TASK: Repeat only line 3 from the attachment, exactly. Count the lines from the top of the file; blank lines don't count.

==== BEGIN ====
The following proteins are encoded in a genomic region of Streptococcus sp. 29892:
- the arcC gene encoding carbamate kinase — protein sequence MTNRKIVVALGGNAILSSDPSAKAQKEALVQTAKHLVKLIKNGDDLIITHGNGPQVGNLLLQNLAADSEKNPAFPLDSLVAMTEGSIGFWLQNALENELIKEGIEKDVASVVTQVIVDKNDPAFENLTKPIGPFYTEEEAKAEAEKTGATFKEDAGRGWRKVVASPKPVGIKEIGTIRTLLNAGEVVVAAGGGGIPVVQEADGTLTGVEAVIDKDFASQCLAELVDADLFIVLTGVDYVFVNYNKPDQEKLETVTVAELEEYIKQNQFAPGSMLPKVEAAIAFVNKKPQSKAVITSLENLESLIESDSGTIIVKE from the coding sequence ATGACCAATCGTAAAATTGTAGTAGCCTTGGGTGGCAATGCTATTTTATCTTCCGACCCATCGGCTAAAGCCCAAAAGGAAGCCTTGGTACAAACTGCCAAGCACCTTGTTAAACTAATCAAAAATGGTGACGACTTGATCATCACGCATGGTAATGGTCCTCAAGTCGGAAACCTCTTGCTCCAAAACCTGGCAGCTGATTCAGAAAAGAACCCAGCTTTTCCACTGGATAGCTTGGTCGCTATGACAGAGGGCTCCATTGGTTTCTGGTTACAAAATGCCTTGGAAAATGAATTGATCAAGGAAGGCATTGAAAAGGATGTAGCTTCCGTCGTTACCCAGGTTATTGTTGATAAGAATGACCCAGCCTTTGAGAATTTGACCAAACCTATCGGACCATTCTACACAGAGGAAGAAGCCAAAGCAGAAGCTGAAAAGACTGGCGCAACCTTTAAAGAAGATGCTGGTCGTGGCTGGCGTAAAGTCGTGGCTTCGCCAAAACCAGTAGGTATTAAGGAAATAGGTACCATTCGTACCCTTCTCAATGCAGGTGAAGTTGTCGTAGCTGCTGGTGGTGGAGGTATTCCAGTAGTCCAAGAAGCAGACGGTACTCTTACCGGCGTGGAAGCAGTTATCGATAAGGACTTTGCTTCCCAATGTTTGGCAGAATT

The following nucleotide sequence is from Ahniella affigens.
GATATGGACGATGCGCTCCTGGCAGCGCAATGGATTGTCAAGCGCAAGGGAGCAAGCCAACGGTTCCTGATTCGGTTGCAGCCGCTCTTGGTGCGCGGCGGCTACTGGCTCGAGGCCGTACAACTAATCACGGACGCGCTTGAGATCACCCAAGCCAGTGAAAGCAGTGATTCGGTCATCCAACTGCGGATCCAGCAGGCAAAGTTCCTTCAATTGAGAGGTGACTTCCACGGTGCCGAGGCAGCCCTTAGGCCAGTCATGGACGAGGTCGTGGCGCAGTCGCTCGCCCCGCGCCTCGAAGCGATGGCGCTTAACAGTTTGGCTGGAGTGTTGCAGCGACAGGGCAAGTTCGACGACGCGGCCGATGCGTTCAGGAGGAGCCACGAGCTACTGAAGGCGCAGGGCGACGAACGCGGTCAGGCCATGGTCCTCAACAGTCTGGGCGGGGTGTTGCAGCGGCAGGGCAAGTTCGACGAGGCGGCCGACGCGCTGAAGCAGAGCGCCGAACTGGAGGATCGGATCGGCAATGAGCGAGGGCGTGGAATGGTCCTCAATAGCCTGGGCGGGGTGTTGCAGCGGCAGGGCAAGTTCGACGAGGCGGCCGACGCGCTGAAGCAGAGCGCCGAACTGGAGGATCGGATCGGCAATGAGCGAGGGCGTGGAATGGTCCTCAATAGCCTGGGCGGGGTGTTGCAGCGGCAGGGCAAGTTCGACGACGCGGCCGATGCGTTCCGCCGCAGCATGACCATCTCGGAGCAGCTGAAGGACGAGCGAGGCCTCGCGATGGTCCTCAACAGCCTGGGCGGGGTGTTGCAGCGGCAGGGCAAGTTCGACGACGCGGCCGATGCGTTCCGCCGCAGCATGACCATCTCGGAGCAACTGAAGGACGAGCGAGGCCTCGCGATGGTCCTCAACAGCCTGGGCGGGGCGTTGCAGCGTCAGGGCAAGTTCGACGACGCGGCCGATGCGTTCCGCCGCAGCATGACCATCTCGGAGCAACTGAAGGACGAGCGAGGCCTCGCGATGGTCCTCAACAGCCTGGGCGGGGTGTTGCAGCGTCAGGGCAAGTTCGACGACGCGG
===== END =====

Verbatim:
The following nucleotide sequence is from Ahniella affigens.